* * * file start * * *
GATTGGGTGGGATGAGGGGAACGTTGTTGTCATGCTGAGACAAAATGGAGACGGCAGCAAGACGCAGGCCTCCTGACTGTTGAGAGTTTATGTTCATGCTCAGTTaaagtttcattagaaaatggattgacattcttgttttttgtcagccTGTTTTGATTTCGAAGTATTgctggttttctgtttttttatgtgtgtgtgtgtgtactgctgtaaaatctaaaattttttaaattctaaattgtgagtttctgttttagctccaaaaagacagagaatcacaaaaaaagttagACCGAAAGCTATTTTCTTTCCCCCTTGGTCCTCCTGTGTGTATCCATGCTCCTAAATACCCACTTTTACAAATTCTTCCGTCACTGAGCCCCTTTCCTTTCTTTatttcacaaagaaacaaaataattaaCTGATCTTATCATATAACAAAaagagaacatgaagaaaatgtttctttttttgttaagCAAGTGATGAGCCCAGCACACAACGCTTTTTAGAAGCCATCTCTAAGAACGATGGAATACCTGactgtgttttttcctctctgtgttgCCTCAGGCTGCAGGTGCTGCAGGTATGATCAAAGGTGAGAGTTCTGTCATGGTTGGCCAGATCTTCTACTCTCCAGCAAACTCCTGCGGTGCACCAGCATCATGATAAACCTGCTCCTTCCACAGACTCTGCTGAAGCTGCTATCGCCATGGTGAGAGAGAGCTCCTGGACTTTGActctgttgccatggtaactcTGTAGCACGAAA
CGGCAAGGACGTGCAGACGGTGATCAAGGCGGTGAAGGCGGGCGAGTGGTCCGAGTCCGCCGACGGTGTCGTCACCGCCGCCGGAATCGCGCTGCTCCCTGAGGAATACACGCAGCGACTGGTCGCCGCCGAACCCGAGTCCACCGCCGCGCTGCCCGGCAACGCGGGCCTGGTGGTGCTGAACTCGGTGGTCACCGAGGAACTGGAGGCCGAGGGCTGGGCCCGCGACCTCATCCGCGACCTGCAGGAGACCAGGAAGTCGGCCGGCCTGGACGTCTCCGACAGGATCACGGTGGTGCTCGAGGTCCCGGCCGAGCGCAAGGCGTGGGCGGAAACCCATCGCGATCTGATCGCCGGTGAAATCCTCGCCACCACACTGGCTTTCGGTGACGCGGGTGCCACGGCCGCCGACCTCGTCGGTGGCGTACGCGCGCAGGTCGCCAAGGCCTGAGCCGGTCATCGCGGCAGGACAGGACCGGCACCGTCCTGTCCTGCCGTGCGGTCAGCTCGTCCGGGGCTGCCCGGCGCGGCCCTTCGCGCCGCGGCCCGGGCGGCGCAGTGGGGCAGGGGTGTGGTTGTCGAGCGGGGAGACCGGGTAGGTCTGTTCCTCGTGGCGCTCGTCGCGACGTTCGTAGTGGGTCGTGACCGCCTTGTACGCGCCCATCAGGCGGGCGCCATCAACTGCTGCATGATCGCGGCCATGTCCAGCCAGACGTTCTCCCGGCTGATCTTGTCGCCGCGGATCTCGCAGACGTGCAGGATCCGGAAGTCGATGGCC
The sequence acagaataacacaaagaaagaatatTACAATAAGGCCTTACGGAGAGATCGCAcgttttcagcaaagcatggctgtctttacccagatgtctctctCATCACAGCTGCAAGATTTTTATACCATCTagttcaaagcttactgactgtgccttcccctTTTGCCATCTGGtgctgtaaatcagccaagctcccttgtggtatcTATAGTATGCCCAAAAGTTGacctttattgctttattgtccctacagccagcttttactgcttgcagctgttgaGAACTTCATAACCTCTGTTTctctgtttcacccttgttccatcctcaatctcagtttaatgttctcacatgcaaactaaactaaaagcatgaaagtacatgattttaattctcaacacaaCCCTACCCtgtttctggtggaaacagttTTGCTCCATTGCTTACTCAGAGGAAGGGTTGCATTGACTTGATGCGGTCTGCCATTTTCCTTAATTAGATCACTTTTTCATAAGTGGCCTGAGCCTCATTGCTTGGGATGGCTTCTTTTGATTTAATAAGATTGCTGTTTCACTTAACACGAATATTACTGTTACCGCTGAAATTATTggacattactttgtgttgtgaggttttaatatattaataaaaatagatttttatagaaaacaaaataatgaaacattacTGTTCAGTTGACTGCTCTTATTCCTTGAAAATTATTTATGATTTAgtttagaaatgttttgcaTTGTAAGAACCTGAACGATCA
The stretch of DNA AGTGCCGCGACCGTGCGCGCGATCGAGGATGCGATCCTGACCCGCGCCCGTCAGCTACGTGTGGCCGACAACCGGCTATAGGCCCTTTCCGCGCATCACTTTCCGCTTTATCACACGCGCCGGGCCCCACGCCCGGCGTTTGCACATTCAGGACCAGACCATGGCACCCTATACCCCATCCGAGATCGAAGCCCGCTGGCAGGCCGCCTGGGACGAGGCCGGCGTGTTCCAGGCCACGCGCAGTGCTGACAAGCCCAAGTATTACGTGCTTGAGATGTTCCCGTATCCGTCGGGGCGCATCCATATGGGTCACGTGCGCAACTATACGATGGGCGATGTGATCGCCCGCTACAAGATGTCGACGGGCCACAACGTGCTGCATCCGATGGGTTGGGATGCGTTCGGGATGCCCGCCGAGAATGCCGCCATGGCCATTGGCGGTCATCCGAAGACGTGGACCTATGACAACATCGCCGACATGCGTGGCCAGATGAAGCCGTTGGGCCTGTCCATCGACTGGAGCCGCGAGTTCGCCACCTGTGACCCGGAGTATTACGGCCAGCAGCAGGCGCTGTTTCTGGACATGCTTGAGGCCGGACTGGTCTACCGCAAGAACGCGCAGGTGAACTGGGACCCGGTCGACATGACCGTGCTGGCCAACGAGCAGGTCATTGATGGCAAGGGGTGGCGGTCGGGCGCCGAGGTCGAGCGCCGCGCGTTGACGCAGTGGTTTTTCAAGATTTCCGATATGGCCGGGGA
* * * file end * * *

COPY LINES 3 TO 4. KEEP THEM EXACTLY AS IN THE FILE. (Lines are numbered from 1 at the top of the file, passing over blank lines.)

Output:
The sequence acagaataacacaaagaaagaatatTACAATAAGGCCTTACGGAGAGATCGCAcgttttcagcaaagcatggctgtctttacccagatgtctctctCATCACAGCTGCAAGATTTTTATACCATCTagttcaaagcttactgactgtgccttcccctTTTGCCATCTGGtgctgtaaatcagccaagctcccttgtggtatcTATAGTATGCCCAAAAGTTGacctttattgctttattgtccctacagccagcttttactgcttgcagctgttgaGAACTTCATAACCTCTGTTTctctgtttcacccttgttccatcctcaatctcagtttaatgttctcacatgcaaactaaactaaaagcatgaaagtacatgattttaattctcaacacaaCCCTACCCtgtttctggtggaaacagttTTGCTCCATTGCTTACTCAGAGGAAGGGTTGCATTGACTTGATGCGGTCTGCCATTTTCCTTAATTAGATCACTTTTTCATAAGTGGCCTGAGCCTCATTGCTTGGGATGGCTTCTTTTGATTTAATAAGATTGCTGTTTCACTTAACACGAATATTACTGTTACCGCTGAAATTATTggacattactttgtgttgtgaggttttaatatattaataaaaatagatttttatagaaaacaaaataatgaaacattacTGTTCAGTTGACTGCTCTTATTCCTTGAAAATTATTTATGATTTAgtttagaaatgttttgcaTTGTAAGAACCTGAACGATCA
The stretch of DNA AGTGCCGCGACCGTGCGCGCGATCGAGGATGCGATCCTGACCCGCGCCCGTCAGCTACGTGTGGCCGACAACCGGCTATAGGCCCTTTCCGCGCATCACTTTCCGCTTTATCACACGCGCCGGGCCCCACGCCCGGCGTTTGCACATTCAGGACCAGACCATGGCACCCTATACCCCATCCGAGATCGAAGCCCGCTGGCAGGCCGCCTGGGACGAGGCCGGCGTGTTCCAGGCCACGCGCAGTGCTGACAAGCCCAAGTATTACGTGCTTGAGATGTTCCCGTATCCGTCGGGGCGCATCCATATGGGTCACGTGCGCAACTATACGATGGGCGATGTGATCGCCCGCTACAAGATGTCGACGGGCCACAACGTGCTGCATCCGATGGGTTGGGATGCGTTCGGGATGCCCGCCGAGAATGCCGCCATGGCCATTGGCGGTCATCCGAAGACGTGGACCTATGACAACATCGCCGACATGCGTGGCCAGATGAAGCCGTTGGGCCTGTCCATCGACTGGAGCCGCGAGTTCGCCACCTGTGACCCGGAGTATTACGGCCAGCAGCAGGCGCTGTTTCTGGACATGCTTGAGGCCGGACTGGTCTACCGCAAGAACGCGCAGGTGAACTGGGACCCGGTCGACATGACCGTGCTGGCCAACGAGCAGGTCATTGATGGCAAGGGGTGGCGGTCGGGCGCCGAGGTCGAGCGCCGCGCGTTGACGCAGTGGTTTTTCAAGATTTCCGATATGGCCGGGGA